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The Artist of Our Time? : Francesco Clemente is talented, prolific and commercially successful, but his place in art history is unsure

August 19, 1990|KRISTINE McKENNA

A gifted draughtsman with an extraordinary command of pictorial conventions, Clemente is an explicitly autobiographical artist who casts himself as Everyman, then positions himself front and center in his paintings. His images often feature an unsmiling, ghostly protagonist with closely cropped hair and a wide mouth, who gazes at the viewer with inscrutable, almond-shaped eyes--a figure easily recognizable as Clemente himself.

Shattering the idea of the fixed self in his ongoing series of mutating self-portraits, Clemente's work is in the Surrealist tradition in its attempt to rupture conventional readings of the self and of reality. Like the Surrealists, Clemente perceives the dream state as being of equal importance as waking reality, and his work has an unsettling kaleidoscopic quality. Grappling with erotic fantasies and fears, the figures in his paintings are lost in a hallucinatory hall of mirrors, and a current of dread and barely contained violence pulsates through the interior realm he invokes.

Asked about the dark subtext in his work, he laughs, "I deal with fear in my paintings so I won't have to talk about it."

On another level, his work is a study in dualities--interior/exterior, human/animal, male/female, and especially, spirit/flesh. "The West perceives a big split between spirit and flesh, whereas in India they're seen as intertwined. As to whether I see the flesh as a means of achieving transcendence or an obstacle in that pursuit, it can go either way."

Depicting the body as a mystical vessel in a manner reminiscent of Caravaggio and the French writer George Bataille, Clemente interprets sex as simultaneously a vehicle for transcendence and degradation. His images are a pungent blend of the debased and the sublime and much in his work is inarguably grotesque. Gaping bodily orifices representing boundaries and taboos abound, and he's done several paintings involving orgiastic sex scenes. This sort of imagery isn't unusual in Indian art, with its venerated tradition of unbridled eroticism. However, the notion of flesh as a vehicle of liberation is alien to the West, which tends to view the body as something to be perfected and controlled for maximum efficiency.

Not surprisingly, the work has been criticized as sexually obsessed--a charge Clemente rejects with the comment "There's no more sex in my work than there is in anyone's life on a given day. The sexuality might strike some people as excessive because most people are frightened of and disconnected from the erotic aspect of their nature--and rightly so," he laughs.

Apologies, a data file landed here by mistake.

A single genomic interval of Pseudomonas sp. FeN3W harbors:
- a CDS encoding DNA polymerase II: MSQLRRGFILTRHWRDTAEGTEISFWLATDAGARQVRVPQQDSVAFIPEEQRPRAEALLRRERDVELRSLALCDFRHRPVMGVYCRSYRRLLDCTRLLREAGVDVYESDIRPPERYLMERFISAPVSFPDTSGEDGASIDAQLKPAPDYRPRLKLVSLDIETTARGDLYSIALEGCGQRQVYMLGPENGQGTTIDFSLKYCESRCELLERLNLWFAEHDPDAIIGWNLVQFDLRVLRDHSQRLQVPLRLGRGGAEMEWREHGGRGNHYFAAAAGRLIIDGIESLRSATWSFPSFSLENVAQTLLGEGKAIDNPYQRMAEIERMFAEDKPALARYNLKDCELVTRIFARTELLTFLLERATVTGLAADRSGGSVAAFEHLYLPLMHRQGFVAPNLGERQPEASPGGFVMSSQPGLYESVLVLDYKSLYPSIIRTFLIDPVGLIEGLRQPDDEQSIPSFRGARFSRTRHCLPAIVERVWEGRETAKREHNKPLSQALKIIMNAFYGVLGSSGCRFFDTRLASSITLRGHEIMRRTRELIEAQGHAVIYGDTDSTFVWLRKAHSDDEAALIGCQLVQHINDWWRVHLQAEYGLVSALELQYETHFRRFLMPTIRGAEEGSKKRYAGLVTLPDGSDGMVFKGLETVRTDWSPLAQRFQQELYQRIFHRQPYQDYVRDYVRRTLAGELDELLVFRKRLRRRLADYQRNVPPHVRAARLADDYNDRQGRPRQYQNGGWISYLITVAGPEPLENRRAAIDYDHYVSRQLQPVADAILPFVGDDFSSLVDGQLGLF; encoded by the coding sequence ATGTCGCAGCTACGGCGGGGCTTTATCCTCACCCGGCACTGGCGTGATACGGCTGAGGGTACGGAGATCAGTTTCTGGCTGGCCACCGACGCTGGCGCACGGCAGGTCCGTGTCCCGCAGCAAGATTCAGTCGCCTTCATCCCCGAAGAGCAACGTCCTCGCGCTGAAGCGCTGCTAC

While some observers take issue with the abundance of sex in his work, others interpret the paintings as neurotically fixated on death. Clemente objects to this reading as well.

"People say there's a lot of death in my paintings, and I have no interest in death. I've never subscribed to the Western understanding of it, which is that it's an ending," he claims. "I admit that I have given a lot of thought to the subject over the past few years, however, because so many of my friends have died. Warhol, Keith Haring, Jean-Michel Basquiat, Morton Feldman--there've been so many. Prior to the '80s, I'd never experienced death. And of course, becoming a father made me feel my mortality even more."

A relentlessly experimental painter who uses color with the fearless bravado of Matisse, Clemente makes frequent allusions to the ancient past. His paintings are shot through with references to metaphysical systems, Christianity, alchemy, astrology, mythology and the Tarot. Reinterpreting various traditions--ancient Greek and Latin, Renaissance, Surrealist, Hindu, Expressionist--Clemente is struggling to find new forms in old formats, and in the view of Adam Gopnik, art critic for the New Yorker, this is the greatest challenge he faces.

"Clemente seems to be trying to recapture a historical dimension that's been absent for several decades as painting has become increasingly abstract and ironic," says Gopnik. "He's obviously a gifted artist of genuine sensibility--you can talk about something having a 'Clemente look' and people know what you mean--but he has a very self-conscious relationship to painting and for me, everything in his work seems to be held in quotation marks. He's also a rather theatrical painter, and it's easy to see the set of moves being made. And I wonder if it's possible to restore a kind of classical, Mediterranean high seriousness to painting--and that seems to be one of Clemente's intentions--through such direct means.

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